Uncle Sam turns the screws on Indian IT

Last Updated: Tue, Aug 28, 2012 04:05 hrs

Almost two years ago, in an interview with Business Standard, the then CEO & MD of Infosys, Kris Gopalakrishnan, who is currently the co-chairman of the Bangalore-based company, had said that the company was contemplating engaging in ‘extreme offshoring' — in essence, conducting 95 per cent of Infosys’ overall projects outside the US, to reduce dependency on H-1B (non-immigrant work visa) and L1 (intra-company transfers of employees to the US from other locations) visas.

While Infosys never got around to doing this, it probably wishes it did. The recent proposal by the US Department of the Labour (DOL) to introduce new conditions in the labour condition application (LCA) is a big blow to the industry at a time when it was paradoxically expecting simplification of the visa regime that has got more stringent over the years. One of the proposed conditions, for instance, is that employers will have to disclose the names and locations of the clients hiring their workers, which will put them in automatic violation of non-disclosure agreements that are the norm in any contract.

Normally, rhetoric against outsourcing has been a staple of election years in the US. Yet, the current proposal to tighten LCA rules further has shown that the proposed policy is beyond mere posturing. And, if it passes muster, almost every Indian IT services player stands to be adversely affected.

Yet, no one should be too surprised. In some ways, the current LCA proposal is simply the latest in a trajectory of stringent decisions targeting Indian IT. In 2010, the US had increased the application fee of both H-1B and L-1 visas from $2,300 to $4,300. Moreover, according to industry body Nasscom, in last 18 months, the visa rejection rate, mostly of L1 visas, has gone up substantially. According to industry estimates, denial rate of L-1 visa petitions from India, 2.8 per cent in 2008, went up to 27 per cent in FY11 and is estimated to have gone up to 40-50 per cent in the current year.

Adapt or perish
A high rejection rate has meant that companies are now forced to file for a much higher number of visas than they would have otherwise — which, in turn, jacks up their costs. It also means a far greater degree of groundwork for projects there, sometimes years in advance. “It requires enormous planning in terms of how we assemble the right things for a project,” says N Chandrasekaran, CEO & MD of TCS, also the chairman of Nasscom.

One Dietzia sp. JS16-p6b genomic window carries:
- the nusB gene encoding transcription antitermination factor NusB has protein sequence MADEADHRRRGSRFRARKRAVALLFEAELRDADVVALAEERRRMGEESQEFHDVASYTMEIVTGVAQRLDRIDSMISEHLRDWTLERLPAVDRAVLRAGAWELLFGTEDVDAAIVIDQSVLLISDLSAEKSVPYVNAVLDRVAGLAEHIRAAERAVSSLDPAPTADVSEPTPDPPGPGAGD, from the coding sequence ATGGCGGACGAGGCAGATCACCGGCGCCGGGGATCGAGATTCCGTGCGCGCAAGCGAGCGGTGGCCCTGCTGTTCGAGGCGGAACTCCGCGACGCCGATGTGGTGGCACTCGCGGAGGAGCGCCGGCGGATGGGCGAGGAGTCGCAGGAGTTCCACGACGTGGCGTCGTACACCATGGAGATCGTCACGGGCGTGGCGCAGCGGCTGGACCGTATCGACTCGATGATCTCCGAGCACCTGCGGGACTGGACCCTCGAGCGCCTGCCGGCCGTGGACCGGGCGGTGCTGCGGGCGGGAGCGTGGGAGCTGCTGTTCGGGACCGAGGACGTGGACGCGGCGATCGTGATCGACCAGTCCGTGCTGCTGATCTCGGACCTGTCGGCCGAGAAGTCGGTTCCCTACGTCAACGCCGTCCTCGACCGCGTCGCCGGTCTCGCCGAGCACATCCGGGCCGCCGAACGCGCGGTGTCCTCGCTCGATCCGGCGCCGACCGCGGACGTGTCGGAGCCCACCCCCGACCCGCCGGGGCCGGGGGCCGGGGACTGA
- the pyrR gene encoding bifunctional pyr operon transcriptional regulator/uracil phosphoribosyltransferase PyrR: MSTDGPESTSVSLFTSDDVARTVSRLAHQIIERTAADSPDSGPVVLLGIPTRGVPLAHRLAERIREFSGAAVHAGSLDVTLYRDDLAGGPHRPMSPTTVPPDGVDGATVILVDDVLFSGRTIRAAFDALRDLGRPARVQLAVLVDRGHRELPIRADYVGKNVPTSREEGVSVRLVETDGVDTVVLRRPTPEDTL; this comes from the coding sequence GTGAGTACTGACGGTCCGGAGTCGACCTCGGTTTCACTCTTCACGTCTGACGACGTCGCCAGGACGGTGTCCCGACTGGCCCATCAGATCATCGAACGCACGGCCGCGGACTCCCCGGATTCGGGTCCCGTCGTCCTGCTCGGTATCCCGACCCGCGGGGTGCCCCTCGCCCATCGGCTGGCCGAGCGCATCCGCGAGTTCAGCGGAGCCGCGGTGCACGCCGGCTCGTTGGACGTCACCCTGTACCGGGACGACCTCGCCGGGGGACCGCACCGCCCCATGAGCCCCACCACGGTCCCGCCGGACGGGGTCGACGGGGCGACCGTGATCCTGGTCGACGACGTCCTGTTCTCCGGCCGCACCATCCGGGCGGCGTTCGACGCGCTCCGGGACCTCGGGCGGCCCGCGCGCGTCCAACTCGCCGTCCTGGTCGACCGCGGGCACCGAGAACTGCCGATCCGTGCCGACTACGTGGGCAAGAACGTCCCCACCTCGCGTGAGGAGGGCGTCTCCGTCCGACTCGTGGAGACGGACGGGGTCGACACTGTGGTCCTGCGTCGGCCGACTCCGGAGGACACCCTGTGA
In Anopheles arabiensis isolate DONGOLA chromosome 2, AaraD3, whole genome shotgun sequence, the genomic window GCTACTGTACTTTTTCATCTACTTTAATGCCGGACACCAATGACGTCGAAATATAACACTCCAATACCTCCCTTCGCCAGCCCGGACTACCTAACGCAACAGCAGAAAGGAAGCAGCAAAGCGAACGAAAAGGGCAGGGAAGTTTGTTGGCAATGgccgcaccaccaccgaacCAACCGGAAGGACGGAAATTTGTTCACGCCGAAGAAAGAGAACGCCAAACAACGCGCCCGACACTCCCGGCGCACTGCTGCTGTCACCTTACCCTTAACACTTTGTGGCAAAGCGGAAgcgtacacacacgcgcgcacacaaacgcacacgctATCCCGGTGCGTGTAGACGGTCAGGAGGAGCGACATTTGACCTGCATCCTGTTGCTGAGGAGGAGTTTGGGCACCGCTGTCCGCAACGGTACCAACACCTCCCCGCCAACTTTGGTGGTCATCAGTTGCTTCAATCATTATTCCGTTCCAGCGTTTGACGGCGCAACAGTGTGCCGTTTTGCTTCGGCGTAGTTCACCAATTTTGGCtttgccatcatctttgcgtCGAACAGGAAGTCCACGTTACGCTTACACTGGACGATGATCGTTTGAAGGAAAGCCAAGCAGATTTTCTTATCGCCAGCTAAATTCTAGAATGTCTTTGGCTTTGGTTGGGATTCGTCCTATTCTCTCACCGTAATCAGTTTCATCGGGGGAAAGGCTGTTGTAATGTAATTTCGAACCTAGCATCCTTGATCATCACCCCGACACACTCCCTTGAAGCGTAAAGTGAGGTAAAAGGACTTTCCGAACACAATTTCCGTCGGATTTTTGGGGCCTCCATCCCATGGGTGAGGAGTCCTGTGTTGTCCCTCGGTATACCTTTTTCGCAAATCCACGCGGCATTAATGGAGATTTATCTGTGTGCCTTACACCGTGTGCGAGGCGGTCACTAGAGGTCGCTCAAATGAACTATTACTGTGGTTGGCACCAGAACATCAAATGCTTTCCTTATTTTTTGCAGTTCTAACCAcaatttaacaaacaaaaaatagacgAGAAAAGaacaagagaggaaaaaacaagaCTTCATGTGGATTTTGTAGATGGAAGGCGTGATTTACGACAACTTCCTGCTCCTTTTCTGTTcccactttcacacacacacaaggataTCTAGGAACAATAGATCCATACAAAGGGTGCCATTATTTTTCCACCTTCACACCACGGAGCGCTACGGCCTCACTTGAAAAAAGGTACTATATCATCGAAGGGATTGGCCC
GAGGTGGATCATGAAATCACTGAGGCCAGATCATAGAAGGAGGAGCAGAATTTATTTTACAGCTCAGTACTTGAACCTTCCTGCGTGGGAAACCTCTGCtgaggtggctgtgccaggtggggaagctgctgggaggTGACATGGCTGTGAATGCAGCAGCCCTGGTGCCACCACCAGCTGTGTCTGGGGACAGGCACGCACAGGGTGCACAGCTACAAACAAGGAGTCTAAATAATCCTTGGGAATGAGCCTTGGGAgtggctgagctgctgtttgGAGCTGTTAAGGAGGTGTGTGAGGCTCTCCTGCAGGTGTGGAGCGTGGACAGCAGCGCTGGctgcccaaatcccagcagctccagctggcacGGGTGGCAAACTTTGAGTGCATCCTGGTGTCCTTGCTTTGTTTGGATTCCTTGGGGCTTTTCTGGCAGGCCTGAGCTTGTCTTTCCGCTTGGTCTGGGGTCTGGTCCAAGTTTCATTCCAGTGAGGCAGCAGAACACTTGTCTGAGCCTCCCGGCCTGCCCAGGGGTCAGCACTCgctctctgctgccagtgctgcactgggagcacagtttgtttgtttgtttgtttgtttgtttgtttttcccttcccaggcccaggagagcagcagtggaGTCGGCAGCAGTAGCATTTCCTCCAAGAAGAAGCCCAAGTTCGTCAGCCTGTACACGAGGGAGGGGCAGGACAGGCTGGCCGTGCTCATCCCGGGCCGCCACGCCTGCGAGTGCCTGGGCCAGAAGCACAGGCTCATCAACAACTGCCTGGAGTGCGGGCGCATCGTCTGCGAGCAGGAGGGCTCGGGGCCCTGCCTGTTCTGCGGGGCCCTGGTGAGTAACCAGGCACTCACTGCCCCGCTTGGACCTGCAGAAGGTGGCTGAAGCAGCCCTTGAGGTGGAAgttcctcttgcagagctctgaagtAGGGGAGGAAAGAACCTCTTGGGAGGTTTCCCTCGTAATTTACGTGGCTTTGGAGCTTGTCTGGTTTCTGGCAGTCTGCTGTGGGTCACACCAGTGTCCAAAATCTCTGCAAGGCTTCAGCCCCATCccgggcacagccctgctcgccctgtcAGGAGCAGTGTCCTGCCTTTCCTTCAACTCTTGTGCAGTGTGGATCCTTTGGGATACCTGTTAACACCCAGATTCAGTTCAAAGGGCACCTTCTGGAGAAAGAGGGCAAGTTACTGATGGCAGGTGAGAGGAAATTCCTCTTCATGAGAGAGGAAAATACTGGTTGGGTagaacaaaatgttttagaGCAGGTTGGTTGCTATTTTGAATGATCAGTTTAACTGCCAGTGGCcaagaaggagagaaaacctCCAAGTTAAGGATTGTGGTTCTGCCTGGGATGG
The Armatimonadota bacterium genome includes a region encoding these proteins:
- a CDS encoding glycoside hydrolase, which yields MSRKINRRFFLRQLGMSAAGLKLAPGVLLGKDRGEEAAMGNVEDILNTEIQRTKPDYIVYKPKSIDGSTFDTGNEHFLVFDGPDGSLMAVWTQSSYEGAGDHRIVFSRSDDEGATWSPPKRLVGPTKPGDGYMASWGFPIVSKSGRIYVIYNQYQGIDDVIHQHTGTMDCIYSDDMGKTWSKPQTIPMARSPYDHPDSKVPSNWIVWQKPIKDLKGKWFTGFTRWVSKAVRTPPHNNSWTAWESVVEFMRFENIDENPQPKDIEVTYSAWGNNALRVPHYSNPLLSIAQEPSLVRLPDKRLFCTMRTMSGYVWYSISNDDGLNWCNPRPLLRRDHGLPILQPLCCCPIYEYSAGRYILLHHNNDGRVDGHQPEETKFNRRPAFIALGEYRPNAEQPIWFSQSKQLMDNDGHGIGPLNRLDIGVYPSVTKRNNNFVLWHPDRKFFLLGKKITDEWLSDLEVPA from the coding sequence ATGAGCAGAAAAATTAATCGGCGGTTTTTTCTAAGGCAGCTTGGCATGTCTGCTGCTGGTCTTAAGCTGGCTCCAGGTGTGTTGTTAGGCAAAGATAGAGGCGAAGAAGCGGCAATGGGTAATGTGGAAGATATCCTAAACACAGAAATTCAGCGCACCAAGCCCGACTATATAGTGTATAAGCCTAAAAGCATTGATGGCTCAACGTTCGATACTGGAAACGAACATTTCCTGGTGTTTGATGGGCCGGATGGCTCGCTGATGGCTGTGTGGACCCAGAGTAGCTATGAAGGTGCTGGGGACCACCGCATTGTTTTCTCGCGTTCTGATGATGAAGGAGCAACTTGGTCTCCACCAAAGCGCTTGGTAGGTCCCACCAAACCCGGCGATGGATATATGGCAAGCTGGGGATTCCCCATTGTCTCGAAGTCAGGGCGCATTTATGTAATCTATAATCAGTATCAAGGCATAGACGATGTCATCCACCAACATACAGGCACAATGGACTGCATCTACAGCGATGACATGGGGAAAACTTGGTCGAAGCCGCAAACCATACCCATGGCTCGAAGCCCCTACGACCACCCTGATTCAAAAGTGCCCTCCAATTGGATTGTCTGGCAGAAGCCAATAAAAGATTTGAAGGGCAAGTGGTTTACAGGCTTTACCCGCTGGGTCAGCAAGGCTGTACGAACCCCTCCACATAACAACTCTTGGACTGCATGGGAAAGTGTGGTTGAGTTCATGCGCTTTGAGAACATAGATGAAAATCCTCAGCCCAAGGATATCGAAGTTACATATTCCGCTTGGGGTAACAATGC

But there’s a more significant after-effect. "Indian IT services companies are doing more local hiring. They are hiring green card holders, American citizens of Indian origins, or even local Americans,” says Kris Lakshmikanth, CEO and MD of HR consulting firm Headhunters India. “They are also hiring a lot of people locally on contracts from independent subcontractors who are available in plenty in the US," he adds.

The end result? Infosys' subcontracting costs have doubled to three per cent of its revenue in the first quarter of 2012-13, rumoured to be the highest. Similarly, TCS’s subcontracting cost has gone up from almost three per cent last year to five per cent last quarter.

This effort — to increase Americans in their US workforce — includes boosting campus hiring, as well as setting up newer delivery and training centres. Most of these companies also have set up dedicated HR and recruitment teams in the US. Infosys, for example, has deputed its senior VP and group HR, Nandita Gurjar, to the US to energise its local recruitment drive. The company has also created the position of HR head for the Americas region and has appointed Lisa Kidd, a former director of HR at Hewlett-Packard, to that role.

Wipro, which already employs a vast majority of local Americans in its development centre in Atlanta, has announced that 50 per cent of its onsite workforce will comprise local citizens. HCL Technologies, which has announced a workforce of 10,000 in the US and Europe by 2015, has strengthened its HR and recruitment team in the US with new leaders in place. The company is also deepening its relationship with the US campuses and conceptualising internship programmes to gain visibility. “Our focus is to strengthen our relationship with the universities, so they know more about us,” says Prithvi Shergill, chief human resources officer, HCL Technologies.

Ultimately, none of this is good news for the companies’ bottom lines — which were impacted by as much as 50 basis points, according to analysts, when the visa fees went up. Now, hiring Americans promises to further strain the margins of IT services firms operating in the US, altering the economics of their business for a long time to come.

(With inputs from Pradeesh Chandran)

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